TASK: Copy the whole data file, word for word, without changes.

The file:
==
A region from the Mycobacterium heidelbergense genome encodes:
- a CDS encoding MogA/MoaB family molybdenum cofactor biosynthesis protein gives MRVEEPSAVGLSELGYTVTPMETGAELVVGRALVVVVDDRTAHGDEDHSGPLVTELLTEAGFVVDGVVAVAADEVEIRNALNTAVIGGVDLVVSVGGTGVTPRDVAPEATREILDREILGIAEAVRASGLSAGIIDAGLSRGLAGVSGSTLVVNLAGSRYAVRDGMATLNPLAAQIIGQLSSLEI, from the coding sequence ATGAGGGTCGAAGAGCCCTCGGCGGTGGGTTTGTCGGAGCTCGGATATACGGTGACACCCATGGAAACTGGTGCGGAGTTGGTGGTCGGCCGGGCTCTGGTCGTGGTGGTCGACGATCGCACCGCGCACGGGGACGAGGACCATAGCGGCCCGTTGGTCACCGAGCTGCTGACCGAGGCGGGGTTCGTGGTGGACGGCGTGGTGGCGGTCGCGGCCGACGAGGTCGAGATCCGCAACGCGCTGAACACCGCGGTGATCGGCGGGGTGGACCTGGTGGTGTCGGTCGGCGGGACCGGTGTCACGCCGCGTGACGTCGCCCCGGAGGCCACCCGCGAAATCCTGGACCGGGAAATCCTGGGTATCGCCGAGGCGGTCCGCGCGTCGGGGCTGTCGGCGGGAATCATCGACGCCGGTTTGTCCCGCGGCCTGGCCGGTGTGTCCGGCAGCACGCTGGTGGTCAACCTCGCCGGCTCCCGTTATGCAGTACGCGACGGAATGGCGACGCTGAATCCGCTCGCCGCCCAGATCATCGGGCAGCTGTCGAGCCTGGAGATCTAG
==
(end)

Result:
A region from the Mycobacterium heidelbergense genome encodes:
- a CDS encoding MogA/MoaB family molybdenum cofactor biosynthesis protein gives MRVEEPSAVGLSELGYTVTPMETGAELVVGRALVVVVDDRTAHGDEDHSGPLVTELLTEAGFVVDGVVAVAADEVEIRNALNTAVIGGVDLVVSVGGTGVTPRDVAPEATREILDREILGIAEAVRASGLSAGIIDAGLSRGLAGVSGSTLVVNLAGSRYAVRDGMATLNPLAAQIIGQLSSLEI, from the coding sequence ATGAGGGTCGAAGAGCCCTCGGCGGTGGGTTTGTCGGAGCTCGGATATACGGTGACACCCATGGAAACTGGTGCGGAGTTGGTGGTCGGCCGGGCTCTGGTCGTGGTGGTCGACGATCGCACCGCGCACGGGGACGAGGACCATAGCGGCCCGTTGGTCACCGAGCTGCTGACCGAGGCGGGGTTCGTGGTGGACGGCGTGGTGGCGGTCGCGGCCGACGAGGTCGAGATCCGCAACGCGCTGAACACCGCGGTGATCGGCGGGGTGGACCTGGTGGTGTCGGTCGGCGGGACCGGTGTCACGCCGCGTGACGTCGCCCCGGAGGCCACCCGCGAAATCCTGGACCGGGAAATCCTGGGTATCGCCGAGGCGGTCCGCGCGTCGGGGCTGTCGGCGGGAATCATCGACGCCGGTTTGTCCCGCGGCCTGGCCGGTGTGTCCGGCAGCACGCTGGTGGTCAACCTCGCCGGCTCCCGTTATGCAGTACGCGACGGAATGGCGACGCTGAATCCGCTCGCCGCCCAGATCATCGGGCAGCTGTCGAGCCTGGAGATCTAG